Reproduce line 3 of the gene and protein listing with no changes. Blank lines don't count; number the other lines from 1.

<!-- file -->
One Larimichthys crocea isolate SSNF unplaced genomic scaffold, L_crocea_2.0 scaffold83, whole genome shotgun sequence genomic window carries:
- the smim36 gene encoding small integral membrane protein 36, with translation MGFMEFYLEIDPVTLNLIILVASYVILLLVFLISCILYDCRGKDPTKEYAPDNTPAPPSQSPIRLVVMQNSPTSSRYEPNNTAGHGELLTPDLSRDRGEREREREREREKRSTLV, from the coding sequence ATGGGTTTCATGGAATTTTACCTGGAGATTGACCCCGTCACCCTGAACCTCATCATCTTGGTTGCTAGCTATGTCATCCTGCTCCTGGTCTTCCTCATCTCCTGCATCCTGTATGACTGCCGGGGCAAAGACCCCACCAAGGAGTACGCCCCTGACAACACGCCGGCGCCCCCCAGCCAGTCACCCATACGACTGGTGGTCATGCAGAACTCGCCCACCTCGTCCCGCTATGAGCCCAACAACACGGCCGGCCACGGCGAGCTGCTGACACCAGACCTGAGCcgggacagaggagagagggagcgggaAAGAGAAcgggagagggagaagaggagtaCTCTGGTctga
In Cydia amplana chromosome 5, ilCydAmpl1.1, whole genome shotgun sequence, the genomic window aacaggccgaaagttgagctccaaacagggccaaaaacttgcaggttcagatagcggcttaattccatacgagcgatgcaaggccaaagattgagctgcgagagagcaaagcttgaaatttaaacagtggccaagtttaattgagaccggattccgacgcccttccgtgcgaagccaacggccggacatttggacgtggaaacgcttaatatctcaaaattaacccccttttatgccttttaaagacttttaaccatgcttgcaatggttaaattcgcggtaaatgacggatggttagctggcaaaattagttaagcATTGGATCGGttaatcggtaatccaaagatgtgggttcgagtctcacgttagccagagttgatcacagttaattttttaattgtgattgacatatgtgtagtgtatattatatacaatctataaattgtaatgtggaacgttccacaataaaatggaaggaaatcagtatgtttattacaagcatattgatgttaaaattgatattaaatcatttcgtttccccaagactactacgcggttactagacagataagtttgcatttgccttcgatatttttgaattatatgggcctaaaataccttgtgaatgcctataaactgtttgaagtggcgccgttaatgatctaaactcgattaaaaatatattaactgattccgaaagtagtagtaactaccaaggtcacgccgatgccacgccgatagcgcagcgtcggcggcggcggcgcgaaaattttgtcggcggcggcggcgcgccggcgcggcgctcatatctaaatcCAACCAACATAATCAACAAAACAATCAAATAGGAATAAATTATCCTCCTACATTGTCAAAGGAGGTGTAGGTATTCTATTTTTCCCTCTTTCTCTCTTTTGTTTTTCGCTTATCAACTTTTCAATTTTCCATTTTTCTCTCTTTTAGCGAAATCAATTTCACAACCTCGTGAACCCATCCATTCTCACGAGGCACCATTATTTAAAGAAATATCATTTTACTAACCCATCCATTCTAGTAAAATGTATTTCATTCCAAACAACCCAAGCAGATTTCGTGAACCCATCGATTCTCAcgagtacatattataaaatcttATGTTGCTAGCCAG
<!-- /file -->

In Cydia amplana chromosome 5, ilCydAmpl1.1, whole genome shotgun sequence, the genomic window aacaggccgaaagttgagctccaaacagggccaaaaacttgcaggttcagatagcggcttaattccatacgagcgatgcaaggccaaagattgagctgcgagagagcaaagcttgaaatttaaacagtggccaagtttaattgagaccggattccgacgcccttccgtgcgaagccaacggccggacatttggacgtggaaacgcttaatatctcaaaattaacccccttttatgccttttaaagacttttaaccatgcttgcaatggttaaattcgcggtaaatgacggatggttagctggcaaaattagttaagcATTGGATCGGttaatcggtaatccaaagatgtgggttcgagtctcacgttagccagagttgatcacagttaattttttaattgtgattgacatatgtgtagtgtatattatatacaatctataaattgtaatgtggaacgttccacaataaaatggaaggaaatcagtatgtttattacaagcatattgatgttaaaattgatattaaatcatttcgtttccccaagactactacgcggttactagacagataagtttgcatttgccttcgatatttttgaattatatgggcctaaaataccttgtgaatgcctataaactgtttgaagtggcgccgttaatgatctaaactcgattaaaaatatattaactgattccgaaagtagtagtaactaccaaggtcacgccgatgccacgccgatagcgcagcgtcggcggcggcggcgcgaaaattttgtcggcggcggcggcgcgccggcgcggcgctcatatctaaatcCAACCAACATAATCAACAAAACAATCAAATAGGAATAAATTATCCTCCTACATTGTCAAAGGAGGTGTAGGTATTCTATTTTTCCCTCTTTCTCTCTTTTGTTTTTCGCTTATCAACTTTTCAATTTTCCATTTTTCTCTCTTTTAGCGAAATCAATTTCACAACCTCGTGAACCCATCCATTCTCACGAGGCACCATTATTTAAAGAAATATCATTTTACTAACCCATCCATTCTAGTAAAATGTATTTCATTCCAAACAACCCAAGCAGATTTCGTGAACCCATCGATTCTCAcgagtacatattataaaatcttATGTTGCTAGCCAG